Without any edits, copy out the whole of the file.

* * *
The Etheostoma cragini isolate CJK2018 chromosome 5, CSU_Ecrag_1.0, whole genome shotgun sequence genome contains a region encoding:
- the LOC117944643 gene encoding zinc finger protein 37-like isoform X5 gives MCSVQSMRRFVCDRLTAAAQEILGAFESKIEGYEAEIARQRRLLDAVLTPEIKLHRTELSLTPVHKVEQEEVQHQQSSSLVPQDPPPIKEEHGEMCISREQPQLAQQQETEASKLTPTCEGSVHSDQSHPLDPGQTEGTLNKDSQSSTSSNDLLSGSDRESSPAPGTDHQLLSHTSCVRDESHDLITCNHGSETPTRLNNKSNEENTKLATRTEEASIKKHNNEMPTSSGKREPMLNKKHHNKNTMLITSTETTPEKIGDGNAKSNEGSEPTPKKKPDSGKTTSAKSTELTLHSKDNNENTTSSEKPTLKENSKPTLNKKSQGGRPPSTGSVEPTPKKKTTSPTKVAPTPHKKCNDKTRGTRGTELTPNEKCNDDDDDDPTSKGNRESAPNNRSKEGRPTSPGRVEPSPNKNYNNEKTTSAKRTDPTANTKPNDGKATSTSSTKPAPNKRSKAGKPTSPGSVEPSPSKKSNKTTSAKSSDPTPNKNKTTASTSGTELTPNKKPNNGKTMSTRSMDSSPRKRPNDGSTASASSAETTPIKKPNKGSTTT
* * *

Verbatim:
The Etheostoma cragini isolate CJK2018 chromosome 5, CSU_Ecrag_1.0, whole genome shotgun sequence genome contains a region encoding:
- the LOC117944643 gene encoding zinc finger protein 37-like isoform X5 gives MCSVQSMRRFVCDRLTAAAQEILGAFESKIEGYEAEIARQRRLLDAVLTPEIKLHRTELSLTPVHKVEQEEVQHQQSSSLVPQDPPPIKEEHGEMCISREQPQLAQQQETEASKLTPTCEGSVHSDQSHPLDPGQTEGTLNKDSQSSTSSNDLLSGSDRESSPAPGTDHQLLSHTSCVRDESHDLITCNHGSETPTRLNNKSNEENTKLATRTEEASIKKHNNEMPTSSGKREPMLNKKHHNKNTMLITSTETTPEKIGDGNAKSNEGSEPTPKKKPDSGKTTSAKSTELTLHSKDNNENTTSSEKPTLKENSKPTLNKKSQGGRPPSTGSVEPTPKKKTTSPTKVAPTPHKKCNDKTRGTRGTELTPNEKCNDDDDDDPTSKGNRESAPNNRSKEGRPTSPGRVEPSPNKNYNNEKTTSAKRTDPTANTKPNDGKATSTSSTKPAPNKRSKAGKPTSPGSVEPSPSKKSNKTTSAKSSDPTPNKNKTTASTSGTELTPNKKPNNGKTMSTRSMDSSPRKRPNDGSTASASSAETTPIKKPNKGSTTT